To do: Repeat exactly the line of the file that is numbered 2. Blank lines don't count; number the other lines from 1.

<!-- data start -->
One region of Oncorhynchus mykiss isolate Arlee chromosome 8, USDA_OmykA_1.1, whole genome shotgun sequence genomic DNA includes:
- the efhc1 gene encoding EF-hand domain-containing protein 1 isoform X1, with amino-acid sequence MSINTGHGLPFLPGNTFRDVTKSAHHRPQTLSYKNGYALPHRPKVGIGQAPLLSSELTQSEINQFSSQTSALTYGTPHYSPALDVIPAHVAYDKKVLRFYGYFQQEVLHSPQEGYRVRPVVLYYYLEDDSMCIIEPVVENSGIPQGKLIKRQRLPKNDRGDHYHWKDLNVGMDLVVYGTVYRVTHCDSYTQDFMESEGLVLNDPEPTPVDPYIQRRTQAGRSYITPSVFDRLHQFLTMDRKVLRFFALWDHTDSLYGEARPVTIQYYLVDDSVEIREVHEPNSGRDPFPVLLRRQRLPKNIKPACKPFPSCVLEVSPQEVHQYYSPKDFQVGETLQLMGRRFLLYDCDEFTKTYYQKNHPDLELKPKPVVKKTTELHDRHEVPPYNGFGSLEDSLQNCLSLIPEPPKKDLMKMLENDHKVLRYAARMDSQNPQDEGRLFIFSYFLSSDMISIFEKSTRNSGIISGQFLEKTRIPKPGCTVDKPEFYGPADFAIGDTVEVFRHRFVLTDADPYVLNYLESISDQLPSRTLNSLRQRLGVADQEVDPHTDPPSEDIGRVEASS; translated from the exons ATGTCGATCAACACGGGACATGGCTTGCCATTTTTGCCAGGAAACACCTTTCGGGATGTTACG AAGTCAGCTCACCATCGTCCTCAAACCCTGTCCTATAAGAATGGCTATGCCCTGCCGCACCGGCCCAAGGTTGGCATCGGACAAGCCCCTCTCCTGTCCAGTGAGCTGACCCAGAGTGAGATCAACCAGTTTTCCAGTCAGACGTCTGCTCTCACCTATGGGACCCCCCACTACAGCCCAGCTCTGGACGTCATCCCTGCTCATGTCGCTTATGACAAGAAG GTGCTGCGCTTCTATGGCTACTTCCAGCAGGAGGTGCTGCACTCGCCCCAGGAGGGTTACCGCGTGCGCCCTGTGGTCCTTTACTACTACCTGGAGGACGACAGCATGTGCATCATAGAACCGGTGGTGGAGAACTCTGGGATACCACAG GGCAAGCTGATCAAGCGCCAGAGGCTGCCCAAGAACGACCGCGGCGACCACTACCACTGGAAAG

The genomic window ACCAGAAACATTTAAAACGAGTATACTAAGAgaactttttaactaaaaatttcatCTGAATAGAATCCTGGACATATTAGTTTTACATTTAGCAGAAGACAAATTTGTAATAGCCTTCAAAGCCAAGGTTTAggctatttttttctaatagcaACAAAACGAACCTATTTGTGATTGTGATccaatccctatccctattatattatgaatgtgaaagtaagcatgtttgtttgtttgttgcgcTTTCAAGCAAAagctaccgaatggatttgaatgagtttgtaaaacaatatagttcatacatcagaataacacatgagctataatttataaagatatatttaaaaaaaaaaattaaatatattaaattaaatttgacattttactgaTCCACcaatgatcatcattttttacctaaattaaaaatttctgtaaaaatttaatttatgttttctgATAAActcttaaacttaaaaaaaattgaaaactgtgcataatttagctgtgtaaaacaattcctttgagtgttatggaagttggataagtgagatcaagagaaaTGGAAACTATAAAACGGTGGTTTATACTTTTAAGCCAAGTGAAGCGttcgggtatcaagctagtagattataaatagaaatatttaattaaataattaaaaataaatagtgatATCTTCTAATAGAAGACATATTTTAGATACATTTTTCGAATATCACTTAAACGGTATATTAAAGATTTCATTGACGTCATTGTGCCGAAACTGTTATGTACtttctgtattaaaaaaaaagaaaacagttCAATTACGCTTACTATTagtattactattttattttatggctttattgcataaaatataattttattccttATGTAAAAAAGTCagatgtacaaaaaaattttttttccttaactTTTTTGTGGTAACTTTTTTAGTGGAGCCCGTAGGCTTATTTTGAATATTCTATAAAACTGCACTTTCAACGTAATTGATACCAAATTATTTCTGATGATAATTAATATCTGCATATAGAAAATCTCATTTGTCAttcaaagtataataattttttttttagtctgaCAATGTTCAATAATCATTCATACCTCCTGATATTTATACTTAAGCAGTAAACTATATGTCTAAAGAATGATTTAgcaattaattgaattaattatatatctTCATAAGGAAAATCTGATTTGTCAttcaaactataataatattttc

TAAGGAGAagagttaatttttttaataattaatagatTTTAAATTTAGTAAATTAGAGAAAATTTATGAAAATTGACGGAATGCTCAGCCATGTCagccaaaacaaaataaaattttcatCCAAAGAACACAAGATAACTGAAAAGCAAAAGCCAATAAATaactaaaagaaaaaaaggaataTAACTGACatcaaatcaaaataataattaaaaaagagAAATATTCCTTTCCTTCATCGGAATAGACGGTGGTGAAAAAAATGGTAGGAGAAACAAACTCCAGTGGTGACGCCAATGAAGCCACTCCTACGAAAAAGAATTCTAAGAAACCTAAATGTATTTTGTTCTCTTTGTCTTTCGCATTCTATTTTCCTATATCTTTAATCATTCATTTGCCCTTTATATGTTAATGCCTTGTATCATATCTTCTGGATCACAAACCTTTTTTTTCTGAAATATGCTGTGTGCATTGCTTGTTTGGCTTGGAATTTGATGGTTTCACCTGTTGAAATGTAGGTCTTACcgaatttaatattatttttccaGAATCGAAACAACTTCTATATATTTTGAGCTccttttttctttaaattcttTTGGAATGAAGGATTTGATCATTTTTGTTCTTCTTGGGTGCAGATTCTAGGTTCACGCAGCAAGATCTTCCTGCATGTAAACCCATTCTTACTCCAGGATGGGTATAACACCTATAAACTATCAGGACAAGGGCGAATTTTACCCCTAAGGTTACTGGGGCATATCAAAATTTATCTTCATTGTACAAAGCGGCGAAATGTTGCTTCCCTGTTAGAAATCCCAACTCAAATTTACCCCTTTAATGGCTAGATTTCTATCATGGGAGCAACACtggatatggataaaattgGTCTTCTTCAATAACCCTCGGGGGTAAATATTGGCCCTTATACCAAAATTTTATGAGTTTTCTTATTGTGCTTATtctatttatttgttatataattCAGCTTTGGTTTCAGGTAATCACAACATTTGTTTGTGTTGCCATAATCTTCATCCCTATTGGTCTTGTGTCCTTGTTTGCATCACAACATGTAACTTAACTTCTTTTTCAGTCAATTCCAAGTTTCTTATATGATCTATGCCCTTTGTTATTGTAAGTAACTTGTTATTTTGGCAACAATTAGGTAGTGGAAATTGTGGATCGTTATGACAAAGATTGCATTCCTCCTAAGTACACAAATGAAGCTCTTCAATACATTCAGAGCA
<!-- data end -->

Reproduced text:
- the efhc1 gene encoding EF-hand domain-containing protein 1 isoform X1, with amino-acid sequence MSINTGHGLPFLPGNTFRDVTKSAHHRPQTLSYKNGYALPHRPKVGIGQAPLLSSELTQSEINQFSSQTSALTYGTPHYSPALDVIPAHVAYDKKVLRFYGYFQQEVLHSPQEGYRVRPVVLYYYLEDDSMCIIEPVVENSGIPQGKLIKRQRLPKNDRGDHYHWKDLNVGMDLVVYGTVYRVTHCDSYTQDFMESEGLVLNDPEPTPVDPYIQRRTQAGRSYITPSVFDRLHQFLTMDRKVLRFFALWDHTDSLYGEARPVTIQYYLVDDSVEIREVHEPNSGRDPFPVLLRRQRLPKNIKPACKPFPSCVLEVSPQEVHQYYSPKDFQVGETLQLMGRRFLLYDCDEFTKTYYQKNHPDLELKPKPVVKKTTELHDRHEVPPYNGFGSLEDSLQNCLSLIPEPPKKDLMKMLENDHKVLRYAARMDSQNPQDEGRLFIFSYFLSSDMISIFEKSTRNSGIISGQFLEKTRIPKPGCTVDKPEFYGPADFAIGDTVEVFRHRFVLTDADPYVLNYLESISDQLPSRTLNSLRQRLGVADQEVDPHTDPPSEDIGRVEASS; translated from the exons ATGTCGATCAACACGGGACATGGCTTGCCATTTTTGCCAGGAAACACCTTTCGGGATGTTACG AAGTCAGCTCACCATCGTCCTCAAACCCTGTCCTATAAGAATGGCTATGCCCTGCCGCACCGGCCCAAGGTTGGCATCGGACAAGCCCCTCTCCTGTCCAGTGAGCTGACCCAGAGTGAGATCAACCAGTTTTCCAGTCAGACGTCTGCTCTCACCTATGGGACCCCCCACTACAGCCCAGCTCTGGACGTCATCCCTGCTCATGTCGCTTATGACAAGAAG GTGCTGCGCTTCTATGGCTACTTCCAGCAGGAGGTGCTGCACTCGCCCCAGGAGGGTTACCGCGTGCGCCCTGTGGTCCTTTACTACTACCTGGAGGACGACAGCATGTGCATCATAGAACCGGTGGTGGAGAACTCTGGGATACCACAG GGCAAGCTGATCAAGCGCCAGAGGCTGCCCAAGAACGACCGCGGCGACCACTACCACTGGAAAG